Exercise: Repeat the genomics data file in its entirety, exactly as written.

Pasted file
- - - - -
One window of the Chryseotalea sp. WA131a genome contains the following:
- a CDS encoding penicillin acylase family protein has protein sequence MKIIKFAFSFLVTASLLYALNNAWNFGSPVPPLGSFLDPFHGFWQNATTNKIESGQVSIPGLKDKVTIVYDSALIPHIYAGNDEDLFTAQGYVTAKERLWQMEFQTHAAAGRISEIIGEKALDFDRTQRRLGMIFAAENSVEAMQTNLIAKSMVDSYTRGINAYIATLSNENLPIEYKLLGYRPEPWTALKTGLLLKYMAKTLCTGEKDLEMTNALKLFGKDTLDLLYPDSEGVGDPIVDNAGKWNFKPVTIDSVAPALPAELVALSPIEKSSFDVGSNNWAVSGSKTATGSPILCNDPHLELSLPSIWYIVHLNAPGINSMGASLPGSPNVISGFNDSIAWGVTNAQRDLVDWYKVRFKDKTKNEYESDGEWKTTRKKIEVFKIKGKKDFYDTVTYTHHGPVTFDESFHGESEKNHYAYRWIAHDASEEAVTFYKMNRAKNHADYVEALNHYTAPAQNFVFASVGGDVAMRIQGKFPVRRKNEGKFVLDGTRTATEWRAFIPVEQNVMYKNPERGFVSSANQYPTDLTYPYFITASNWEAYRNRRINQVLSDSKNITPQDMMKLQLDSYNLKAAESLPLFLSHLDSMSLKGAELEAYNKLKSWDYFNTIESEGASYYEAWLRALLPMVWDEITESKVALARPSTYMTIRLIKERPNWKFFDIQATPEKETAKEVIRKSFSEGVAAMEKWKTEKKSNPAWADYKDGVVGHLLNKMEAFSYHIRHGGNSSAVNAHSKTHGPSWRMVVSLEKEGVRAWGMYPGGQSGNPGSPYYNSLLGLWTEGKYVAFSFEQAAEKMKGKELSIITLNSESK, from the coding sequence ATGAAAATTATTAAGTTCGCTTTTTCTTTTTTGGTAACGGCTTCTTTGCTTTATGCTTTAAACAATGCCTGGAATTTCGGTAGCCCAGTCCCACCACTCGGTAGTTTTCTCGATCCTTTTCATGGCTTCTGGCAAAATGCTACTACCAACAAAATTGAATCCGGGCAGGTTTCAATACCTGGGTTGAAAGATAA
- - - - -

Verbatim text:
One window of the Chryseotalea sp. WA131a genome contains the following:
- a CDS encoding penicillin acylase family protein has protein sequence MKIIKFAFSFLVTASLLYALNNAWNFGSPVPPLGSFLDPFHGFWQNATTNKIESGQVSIPGLKDKVTIVYDSALIPHIYAGNDEDLFTAQGYVTAKERLWQMEFQTHAAAGRISEIIGEKALDFDRTQRRLGMIFAAENSVEAMQTNLIAKSMVDSYTRGINAYIATLSNENLPIEYKLLGYRPEPWTALKTGLLLKYMAKTLCTGEKDLEMTNALKLFGKDTLDLLYPDSEGVGDPIVDNAGKWNFKPVTIDSVAPALPAELVALSPIEKSSFDVGSNNWAVSGSKTATGSPILCNDPHLELSLPSIWYIVHLNAPGINSMGASLPGSPNVISGFNDSIAWGVTNAQRDLVDWYKVRFKDKTKNEYESDGEWKTTRKKIEVFKIKGKKDFYDTVTYTHHGPVTFDESFHGESEKNHYAYRWIAHDASEEAVTFYKMNRAKNHADYVEALNHYTAPAQNFVFASVGGDVAMRIQGKFPVRRKNEGKFVLDGTRTATEWRAFIPVEQNVMYKNPERGFVSSANQYPTDLTYPYFITASNWEAYRNRRINQVLSDSKNITPQDMMKLQLDSYNLKAAESLPLFLSHLDSMSLKGAELEAYNKLKSWDYFNTIESEGASYYEAWLRALLPMVWDEITESKVALARPSTYMTIRLIKERPNWKFFDIQATPEKETAKEVIRKSFSEGVAAMEKWKTEKKSNPAWADYKDGVVGHLLNKMEAFSYHIRHGGNSSAVNAHSKTHGPSWRMVVSLEKEGVRAWGMYPGGQSGNPGSPYYNSLLGLWTEGKYVAFSFEQAAEKMKGKELSIITLNSESK, from the coding sequence ATGAAAATTATTAAGTTCGCTTTTTCTTTTTTGGTAACGGCTTCTTTGCTTTATGCTTTAAACAATGCCTGGAATTTCGGTAGCCCAGTCCCACCACTCGGTAGTTTTCTCGATCCTTTTCATGGCTTCTGGCAAAATGCTACTACCAACAAAATTGAATCCGGGCAGGTTTCAATACCTGGGTTGAAAGATAA